An attempt to make British space history by launching a rocket into orbit from British soil failed after an in-flight “anomaly” occurred.
After taking off from Cornwall, the Virgin Orbit plane flew 35,000 feet above the Atlantic Ocean where it launched a rocket containing nine small satellites into space.
The organizers of the Start Me Up mission said the rocket – with various civil and defense uses – did not make it into orbit.
In a series of tweets, Virgin Orbit said: “It seems we have an anomaly that has prevented us from reaching orbit. We evaluate the information.
“As we know more, we’re deleting our previous tweet about reaching orbit. We will share more information as soon as possible.”
While engineers tried to determine what went wrong, the plane safely returned to the spaceport in Cornwall.
The plane, dubbed Cosmic Girl, took off from Cornwall Airport on Monday evening with hundreds of spectators and more than 75,000 watching the live stream of the event.
Named in homage to the 1981 Rolling Stones hit, the mission involved a modified Virgin Atlantic Boeing 747 aircraft and a Virgin Orbit LauncherOne rocket.
It was originally planned to premiere before Christmas, but had to be pushed back to 2023 for technical and regulatory reasons.
The aircraft took off horizontally from the new facility at Cornwall Airport in Newquay, carrying a rocket under the wing.
To prepare Cosmic Girl for launch, the interior of the main deck was gutted of all seats and overhead storage to save weight.
The upper deck, which was the former premium and economy cabin, has been converted into a small mission control room where launch engineers can oversee the in-flight mission.
Once the Boeing 747 reached the drop-off point, the pilots flew it around a looping racetrack before launching the rocket.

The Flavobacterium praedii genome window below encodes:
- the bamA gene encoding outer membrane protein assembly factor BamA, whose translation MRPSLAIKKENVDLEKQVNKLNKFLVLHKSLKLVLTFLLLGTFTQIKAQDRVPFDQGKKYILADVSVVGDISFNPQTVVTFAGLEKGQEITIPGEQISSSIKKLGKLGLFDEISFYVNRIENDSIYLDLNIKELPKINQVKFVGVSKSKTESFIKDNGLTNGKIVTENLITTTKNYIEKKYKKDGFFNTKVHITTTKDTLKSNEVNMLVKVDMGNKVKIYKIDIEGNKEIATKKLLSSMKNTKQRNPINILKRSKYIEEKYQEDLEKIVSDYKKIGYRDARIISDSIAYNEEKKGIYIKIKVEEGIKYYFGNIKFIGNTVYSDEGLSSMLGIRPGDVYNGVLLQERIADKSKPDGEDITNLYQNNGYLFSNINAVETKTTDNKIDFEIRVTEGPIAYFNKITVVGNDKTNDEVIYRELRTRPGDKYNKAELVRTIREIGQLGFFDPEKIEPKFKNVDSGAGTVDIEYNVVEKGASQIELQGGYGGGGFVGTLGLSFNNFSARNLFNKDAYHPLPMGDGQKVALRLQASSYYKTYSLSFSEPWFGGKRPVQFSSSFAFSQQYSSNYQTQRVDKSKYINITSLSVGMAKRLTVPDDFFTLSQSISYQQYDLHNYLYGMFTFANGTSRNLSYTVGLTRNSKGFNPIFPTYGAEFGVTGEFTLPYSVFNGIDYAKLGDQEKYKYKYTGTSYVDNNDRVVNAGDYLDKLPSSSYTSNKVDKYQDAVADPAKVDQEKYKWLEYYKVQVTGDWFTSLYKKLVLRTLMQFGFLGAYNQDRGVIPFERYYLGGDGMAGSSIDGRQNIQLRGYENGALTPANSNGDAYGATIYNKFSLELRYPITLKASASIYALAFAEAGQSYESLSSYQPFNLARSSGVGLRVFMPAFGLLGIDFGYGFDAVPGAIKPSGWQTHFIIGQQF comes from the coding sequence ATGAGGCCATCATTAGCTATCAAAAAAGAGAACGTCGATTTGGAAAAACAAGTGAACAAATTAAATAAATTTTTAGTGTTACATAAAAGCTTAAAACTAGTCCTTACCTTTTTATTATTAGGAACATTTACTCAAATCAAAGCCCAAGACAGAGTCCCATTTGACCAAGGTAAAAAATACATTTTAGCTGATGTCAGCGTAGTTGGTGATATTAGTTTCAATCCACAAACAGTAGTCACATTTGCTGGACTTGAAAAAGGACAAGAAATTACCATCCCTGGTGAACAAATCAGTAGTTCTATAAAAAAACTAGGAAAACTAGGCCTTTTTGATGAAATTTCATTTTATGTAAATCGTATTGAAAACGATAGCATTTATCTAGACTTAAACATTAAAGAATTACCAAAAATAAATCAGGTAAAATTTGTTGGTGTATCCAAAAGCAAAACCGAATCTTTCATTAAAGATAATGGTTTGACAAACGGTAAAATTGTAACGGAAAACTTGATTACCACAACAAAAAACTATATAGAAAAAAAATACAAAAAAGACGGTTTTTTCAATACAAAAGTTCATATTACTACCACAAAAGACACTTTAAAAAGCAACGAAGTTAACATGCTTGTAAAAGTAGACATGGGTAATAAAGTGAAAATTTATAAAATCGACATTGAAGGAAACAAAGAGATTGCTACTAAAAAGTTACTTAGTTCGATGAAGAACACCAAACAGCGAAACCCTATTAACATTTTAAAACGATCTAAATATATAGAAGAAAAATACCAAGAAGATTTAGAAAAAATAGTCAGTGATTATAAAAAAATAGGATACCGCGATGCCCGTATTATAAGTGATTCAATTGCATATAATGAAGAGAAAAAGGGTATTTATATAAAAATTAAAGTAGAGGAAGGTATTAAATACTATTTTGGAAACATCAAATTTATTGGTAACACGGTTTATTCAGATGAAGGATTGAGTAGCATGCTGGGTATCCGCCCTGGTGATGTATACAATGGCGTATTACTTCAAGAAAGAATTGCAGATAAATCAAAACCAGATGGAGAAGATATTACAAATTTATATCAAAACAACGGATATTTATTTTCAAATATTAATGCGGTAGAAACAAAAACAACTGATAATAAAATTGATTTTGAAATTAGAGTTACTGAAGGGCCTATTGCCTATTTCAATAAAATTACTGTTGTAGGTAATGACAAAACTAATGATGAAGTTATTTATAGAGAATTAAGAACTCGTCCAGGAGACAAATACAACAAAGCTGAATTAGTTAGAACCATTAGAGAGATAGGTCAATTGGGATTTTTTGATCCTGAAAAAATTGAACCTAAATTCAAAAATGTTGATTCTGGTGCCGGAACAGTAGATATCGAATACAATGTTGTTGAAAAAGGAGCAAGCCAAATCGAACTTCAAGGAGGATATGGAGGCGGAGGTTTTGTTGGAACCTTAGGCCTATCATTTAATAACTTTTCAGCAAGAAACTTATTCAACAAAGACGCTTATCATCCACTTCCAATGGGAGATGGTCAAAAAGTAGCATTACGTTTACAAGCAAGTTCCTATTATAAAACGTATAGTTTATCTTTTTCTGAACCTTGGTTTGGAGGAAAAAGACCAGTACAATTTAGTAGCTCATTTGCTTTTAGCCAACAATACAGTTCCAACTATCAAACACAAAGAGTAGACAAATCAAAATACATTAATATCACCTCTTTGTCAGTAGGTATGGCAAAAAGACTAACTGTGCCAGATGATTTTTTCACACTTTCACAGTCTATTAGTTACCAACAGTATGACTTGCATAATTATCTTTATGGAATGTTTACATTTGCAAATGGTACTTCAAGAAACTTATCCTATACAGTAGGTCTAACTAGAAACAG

Melissa Thorpe, head of Spaceport Cornwall, spoke of her devastation after the failure of the mission.
“It’s not the first time we’ve been hit, it’s by far the biggest but I feel good, we’ll get up and go again,” she said.
“It didn’t go exactly as planned, but we did everything we said we would do at the spaceport.
“We feel terrible, to be honest – I’m not going to lie.
“It’s gutting and we’ve all heard it at different times and there were tears when we met and it was very upsetting.
“We’re a family and we’ve been through a lot together. So when you go through something like this as a family, at least you have that support and we all understand each other.
“There’s not much else I can say other than it’s gutting, but they’re all fine.”
Matt Archer of the UK Space Agency said there was an “anomaly” in the second stage of the launch, the cause of which is being investigated.
“As a result, the rocket did not reach the required height to maintain its orbit or deploy satellites, therefore the mission was a failure,” he said.
“There will be an investigation in the coming days involving the government and various bodies, including Virgin Orbit, to ensure we understand what caused this technical failure and reassess what to do next.”
He said a first-stage burn would take the rocket to elementary orbit, but a second stage was needed to put it 500km above the earth
“It didn’t happen today, and you saw it reach space, but it didn’t reach the required orbit,” he said.
“While it’s obviously disappointing that the mission failed, we’re actually really proud of the fact that we’ve delivered so much here and created the conditions to launch here.
“We saw we could do it and we will want to do it again.”
The rocket probably burned up on its return to Earth, but it was supposed to land over water.